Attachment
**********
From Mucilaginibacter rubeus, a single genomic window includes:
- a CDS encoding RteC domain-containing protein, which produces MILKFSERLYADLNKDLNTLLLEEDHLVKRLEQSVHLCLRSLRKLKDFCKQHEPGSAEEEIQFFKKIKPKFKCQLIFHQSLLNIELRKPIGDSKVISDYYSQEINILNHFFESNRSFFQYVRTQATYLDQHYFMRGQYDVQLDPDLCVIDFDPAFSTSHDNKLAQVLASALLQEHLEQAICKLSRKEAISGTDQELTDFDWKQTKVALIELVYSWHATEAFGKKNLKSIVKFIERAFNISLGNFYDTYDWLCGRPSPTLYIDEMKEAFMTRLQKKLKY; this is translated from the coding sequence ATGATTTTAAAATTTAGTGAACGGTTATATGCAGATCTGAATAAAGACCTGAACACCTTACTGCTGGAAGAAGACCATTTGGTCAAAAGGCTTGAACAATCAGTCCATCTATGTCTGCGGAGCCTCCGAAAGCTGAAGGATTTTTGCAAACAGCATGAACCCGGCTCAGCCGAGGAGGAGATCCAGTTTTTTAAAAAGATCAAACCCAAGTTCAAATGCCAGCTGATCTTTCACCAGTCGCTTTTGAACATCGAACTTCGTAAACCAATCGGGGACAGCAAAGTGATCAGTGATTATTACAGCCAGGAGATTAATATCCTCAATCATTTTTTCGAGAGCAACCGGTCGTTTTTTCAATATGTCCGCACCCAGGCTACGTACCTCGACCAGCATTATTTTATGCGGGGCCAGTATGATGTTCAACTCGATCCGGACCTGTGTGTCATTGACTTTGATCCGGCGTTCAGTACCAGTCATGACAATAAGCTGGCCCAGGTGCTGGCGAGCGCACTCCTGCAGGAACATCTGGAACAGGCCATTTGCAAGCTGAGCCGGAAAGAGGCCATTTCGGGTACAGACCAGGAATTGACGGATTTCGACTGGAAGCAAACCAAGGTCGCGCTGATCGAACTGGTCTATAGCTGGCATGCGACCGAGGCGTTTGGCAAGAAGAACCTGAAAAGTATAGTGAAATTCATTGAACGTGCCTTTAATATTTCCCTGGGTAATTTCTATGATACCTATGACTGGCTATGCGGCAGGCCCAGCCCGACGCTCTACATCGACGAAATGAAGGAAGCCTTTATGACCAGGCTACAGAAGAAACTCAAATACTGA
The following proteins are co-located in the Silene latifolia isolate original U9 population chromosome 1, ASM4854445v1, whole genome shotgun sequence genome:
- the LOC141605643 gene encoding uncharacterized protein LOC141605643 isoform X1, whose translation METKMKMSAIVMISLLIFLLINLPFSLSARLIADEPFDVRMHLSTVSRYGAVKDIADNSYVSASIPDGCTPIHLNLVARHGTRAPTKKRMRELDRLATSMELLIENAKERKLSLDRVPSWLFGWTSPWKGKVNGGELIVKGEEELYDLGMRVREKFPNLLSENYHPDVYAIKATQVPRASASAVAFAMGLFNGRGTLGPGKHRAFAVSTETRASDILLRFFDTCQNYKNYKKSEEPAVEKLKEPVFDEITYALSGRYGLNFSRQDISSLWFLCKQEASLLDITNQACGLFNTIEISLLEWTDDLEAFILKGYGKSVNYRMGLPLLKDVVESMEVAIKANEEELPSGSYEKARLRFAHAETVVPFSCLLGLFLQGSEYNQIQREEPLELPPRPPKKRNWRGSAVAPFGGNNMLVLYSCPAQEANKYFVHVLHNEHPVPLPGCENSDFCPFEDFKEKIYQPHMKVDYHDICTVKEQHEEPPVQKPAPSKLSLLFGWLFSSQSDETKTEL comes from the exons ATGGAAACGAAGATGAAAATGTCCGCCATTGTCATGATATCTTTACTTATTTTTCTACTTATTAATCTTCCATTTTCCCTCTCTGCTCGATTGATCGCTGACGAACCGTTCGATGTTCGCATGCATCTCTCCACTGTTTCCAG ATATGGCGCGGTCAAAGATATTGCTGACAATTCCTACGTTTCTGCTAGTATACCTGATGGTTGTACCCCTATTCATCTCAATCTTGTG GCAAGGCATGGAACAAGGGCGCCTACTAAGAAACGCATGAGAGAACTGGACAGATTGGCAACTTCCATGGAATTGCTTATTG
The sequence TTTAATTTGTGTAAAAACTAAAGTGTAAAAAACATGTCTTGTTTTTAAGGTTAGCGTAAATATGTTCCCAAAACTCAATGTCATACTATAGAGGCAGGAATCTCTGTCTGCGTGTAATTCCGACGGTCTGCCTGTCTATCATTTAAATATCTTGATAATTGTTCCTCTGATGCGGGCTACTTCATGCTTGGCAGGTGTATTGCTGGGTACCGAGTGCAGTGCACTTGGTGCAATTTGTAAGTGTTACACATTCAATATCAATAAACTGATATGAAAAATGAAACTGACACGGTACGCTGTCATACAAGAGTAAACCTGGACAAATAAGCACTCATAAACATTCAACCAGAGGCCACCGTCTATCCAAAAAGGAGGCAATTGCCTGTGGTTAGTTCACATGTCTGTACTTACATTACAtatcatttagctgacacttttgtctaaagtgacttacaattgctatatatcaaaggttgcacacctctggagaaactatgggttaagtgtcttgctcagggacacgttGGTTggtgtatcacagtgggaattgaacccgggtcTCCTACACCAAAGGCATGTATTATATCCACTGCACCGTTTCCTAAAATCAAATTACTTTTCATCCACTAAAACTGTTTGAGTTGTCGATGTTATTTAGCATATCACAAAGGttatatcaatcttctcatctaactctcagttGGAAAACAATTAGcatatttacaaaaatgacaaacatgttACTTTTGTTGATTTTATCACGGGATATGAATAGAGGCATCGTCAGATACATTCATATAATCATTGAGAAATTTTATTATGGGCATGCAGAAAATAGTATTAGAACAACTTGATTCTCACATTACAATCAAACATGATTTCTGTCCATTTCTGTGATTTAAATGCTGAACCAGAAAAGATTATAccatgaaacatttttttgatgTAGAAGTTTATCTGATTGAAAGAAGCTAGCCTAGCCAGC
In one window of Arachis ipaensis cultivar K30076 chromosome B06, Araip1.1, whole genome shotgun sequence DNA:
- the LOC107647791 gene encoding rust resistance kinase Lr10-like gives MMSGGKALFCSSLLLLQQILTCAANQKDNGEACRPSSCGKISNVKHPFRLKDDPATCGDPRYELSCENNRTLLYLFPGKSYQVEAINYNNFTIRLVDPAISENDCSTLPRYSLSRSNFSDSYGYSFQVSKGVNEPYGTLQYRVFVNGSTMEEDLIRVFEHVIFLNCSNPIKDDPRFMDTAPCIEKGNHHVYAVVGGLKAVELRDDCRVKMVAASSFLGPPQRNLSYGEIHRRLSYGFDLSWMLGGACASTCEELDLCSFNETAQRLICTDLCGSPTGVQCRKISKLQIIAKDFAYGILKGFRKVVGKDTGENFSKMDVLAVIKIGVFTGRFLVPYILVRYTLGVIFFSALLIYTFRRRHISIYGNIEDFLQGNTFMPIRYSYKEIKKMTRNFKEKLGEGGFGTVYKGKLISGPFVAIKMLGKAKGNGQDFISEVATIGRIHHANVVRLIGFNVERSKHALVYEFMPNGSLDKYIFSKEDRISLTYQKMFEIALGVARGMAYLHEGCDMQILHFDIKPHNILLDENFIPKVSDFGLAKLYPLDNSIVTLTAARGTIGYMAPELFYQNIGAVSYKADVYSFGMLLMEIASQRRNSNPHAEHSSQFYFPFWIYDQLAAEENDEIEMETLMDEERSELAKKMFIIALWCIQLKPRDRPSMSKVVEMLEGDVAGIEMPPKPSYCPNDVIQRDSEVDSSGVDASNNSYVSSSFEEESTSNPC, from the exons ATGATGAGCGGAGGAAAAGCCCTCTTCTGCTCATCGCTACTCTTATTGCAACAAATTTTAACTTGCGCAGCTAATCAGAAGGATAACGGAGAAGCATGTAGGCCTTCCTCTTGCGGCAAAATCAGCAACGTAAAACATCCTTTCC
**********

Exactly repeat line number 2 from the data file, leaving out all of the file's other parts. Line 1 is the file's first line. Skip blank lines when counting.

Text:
- a CDS encoding RteC domain-containing protein, which produces MILKFSERLYADLNKDLNTLLLEEDHLVKRLEQSVHLCLRSLRKLKDFCKQHEPGSAEEEIQFFKKIKPKFKCQLIFHQSLLNIELRKPIGDSKVISDYYSQEINILNHFFESNRSFFQYVRTQATYLDQHYFMRGQYDVQLDPDLCVIDFDPAFSTSHDNKLAQVLASALLQEHLEQAICKLSRKEAISGTDQELTDFDWKQTKVALIELVYSWHATEAFGKKNLKSIVKFIERAFNISLGNFYDTYDWLCGRPSPTLYIDEMKEAFMTRLQKKLKY; this is translated from the coding sequence ATGATTTTAAAATTTAGTGAACGGTTATATGCAGATCTGAATAAAGACCTGAACACCTTACTGCTGGAAGAAGACCATTTGGTCAAAAGGCTTGAACAATCAGTCCATCTATGTCTGCGGAGCCTCCGAAAGCTGAAGGATTTTTGCAAACAGCATGAACCCGGCTCAGCCGAGGAGGAGATCCAGTTTTTTAAAAAGATCAAACCCAAGTTCAAATGCCAGCTGATCTTTCACCAGTCGCTTTTGAACATCGAACTTCGTAAACCAATCGGGGACAGCAAAGTGATCAGTGATTATTACAGCCAGGAGATTAATATCCTCAATCATTTTTTCGAGAGCAACCGGTCGTTTTTTCAATATGTCCGCACCCAGGCTACGTACCTCGACCAGCATTATTTTATGCGGGGCCAGTATGATGTTCAACTCGATCCGGACCTGTGTGTCATTGACTTTGATCCGGCGTTCAGTACCAGTCATGACAATAAGCTGGCCCAGGTGCTGGCGAGCGCACTCCTGCAGGAACATCTGGAACAGGCCATTTGCAAGCTGAGCCGGAAAGAGGCCATTTCGGGTACAGACCAGGAATTGACGGATTTCGACTGGAAGCAAACCAAGGTCGCGCTGATCGAACTGGTCTATAGCTGGCATGCGACCGAGGCGTTTGGCAAGAAGAACCTGAAAAGTATAGTGAAATTCATTGAACGTGCCTTTAATATTTCCCTGGGTAATTTCTATGATACCTATGACTGGCTATGCGGCAGGCCCAGCCCGACGCTCTACATCGACGAAATGAAGGAAGCCTTTATGACCAGGCTACAGAAGAAACTCAAATACTGA